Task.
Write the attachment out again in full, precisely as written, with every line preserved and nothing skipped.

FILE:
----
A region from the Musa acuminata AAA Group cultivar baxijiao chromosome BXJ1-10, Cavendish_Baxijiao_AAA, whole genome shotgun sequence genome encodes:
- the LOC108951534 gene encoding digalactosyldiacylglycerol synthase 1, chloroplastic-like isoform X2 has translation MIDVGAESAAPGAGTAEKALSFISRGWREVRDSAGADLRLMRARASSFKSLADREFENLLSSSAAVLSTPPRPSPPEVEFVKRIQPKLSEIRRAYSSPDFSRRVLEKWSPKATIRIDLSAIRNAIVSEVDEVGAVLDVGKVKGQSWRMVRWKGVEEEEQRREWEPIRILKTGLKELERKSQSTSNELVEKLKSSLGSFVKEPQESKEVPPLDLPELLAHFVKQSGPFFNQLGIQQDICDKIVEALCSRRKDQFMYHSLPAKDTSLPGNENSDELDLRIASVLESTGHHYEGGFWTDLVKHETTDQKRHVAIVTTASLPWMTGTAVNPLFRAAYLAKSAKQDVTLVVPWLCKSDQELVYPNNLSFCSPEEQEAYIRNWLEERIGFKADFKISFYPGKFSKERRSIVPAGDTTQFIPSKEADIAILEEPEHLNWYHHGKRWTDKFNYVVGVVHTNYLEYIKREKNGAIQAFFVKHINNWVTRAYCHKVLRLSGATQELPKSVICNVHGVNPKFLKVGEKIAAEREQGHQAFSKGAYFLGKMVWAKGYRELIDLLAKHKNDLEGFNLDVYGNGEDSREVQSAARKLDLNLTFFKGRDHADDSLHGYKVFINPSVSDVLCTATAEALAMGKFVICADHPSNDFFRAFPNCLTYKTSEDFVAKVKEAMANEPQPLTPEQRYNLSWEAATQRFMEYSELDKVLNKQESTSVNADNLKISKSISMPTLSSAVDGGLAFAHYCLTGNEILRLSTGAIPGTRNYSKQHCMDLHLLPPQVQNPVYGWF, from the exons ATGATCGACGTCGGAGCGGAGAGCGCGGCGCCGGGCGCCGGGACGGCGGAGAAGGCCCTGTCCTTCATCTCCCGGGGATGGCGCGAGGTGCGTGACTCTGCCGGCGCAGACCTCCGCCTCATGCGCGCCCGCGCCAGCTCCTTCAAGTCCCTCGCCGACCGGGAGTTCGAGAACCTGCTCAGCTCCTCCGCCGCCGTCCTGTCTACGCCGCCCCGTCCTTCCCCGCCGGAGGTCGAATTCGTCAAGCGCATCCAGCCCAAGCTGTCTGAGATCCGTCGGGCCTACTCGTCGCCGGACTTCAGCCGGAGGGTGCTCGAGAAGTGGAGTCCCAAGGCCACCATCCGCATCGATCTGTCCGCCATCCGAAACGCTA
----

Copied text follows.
A region from the Musa acuminata AAA Group cultivar baxijiao chromosome BXJ1-10, Cavendish_Baxijiao_AAA, whole genome shotgun sequence genome encodes:
- the LOC108951534 gene encoding digalactosyldiacylglycerol synthase 1, chloroplastic-like isoform X2 has translation MIDVGAESAAPGAGTAEKALSFISRGWREVRDSAGADLRLMRARASSFKSLADREFENLLSSSAAVLSTPPRPSPPEVEFVKRIQPKLSEIRRAYSSPDFSRRVLEKWSPKATIRIDLSAIRNAIVSEVDEVGAVLDVGKVKGQSWRMVRWKGVEEEEQRREWEPIRILKTGLKELERKSQSTSNELVEKLKSSLGSFVKEPQESKEVPPLDLPELLAHFVKQSGPFFNQLGIQQDICDKIVEALCSRRKDQFMYHSLPAKDTSLPGNENSDELDLRIASVLESTGHHYEGGFWTDLVKHETTDQKRHVAIVTTASLPWMTGTAVNPLFRAAYLAKSAKQDVTLVVPWLCKSDQELVYPNNLSFCSPEEQEAYIRNWLEERIGFKADFKISFYPGKFSKERRSIVPAGDTTQFIPSKEADIAILEEPEHLNWYHHGKRWTDKFNYVVGVVHTNYLEYIKREKNGAIQAFFVKHINNWVTRAYCHKVLRLSGATQELPKSVICNVHGVNPKFLKVGEKIAAEREQGHQAFSKGAYFLGKMVWAKGYRELIDLLAKHKNDLEGFNLDVYGNGEDSREVQSAARKLDLNLTFFKGRDHADDSLHGYKVFINPSVSDVLCTATAEALAMGKFVICADHPSNDFFRAFPNCLTYKTSEDFVAKVKEAMANEPQPLTPEQRYNLSWEAATQRFMEYSELDKVLNKQESTSVNADNLKISKSISMPTLSSAVDGGLAFAHYCLTGNEILRLSTGAIPGTRNYSKQHCMDLHLLPPQVQNPVYGWF, from the exons ATGATCGACGTCGGAGCGGAGAGCGCGGCGCCGGGCGCCGGGACGGCGGAGAAGGCCCTGTCCTTCATCTCCCGGGGATGGCGCGAGGTGCGTGACTCTGCCGGCGCAGACCTCCGCCTCATGCGCGCCCGCGCCAGCTCCTTCAAGTCCCTCGCCGACCGGGAGTTCGAGAACCTGCTCAGCTCCTCCGCCGCCGTCCTGTCTACGCCGCCCCGTCCTTCCCCGCCGGAGGTCGAATTCGTCAAGCGCATCCAGCCCAAGCTGTCTGAGATCCGTCGGGCCTACTCGTCGCCGGACTTCAGCCGGAGGGTGCTCGAGAAGTGGAGTCCCAAGGCCACCATCCGCATCGATCTGTCCGCCATCCGAAACGCTA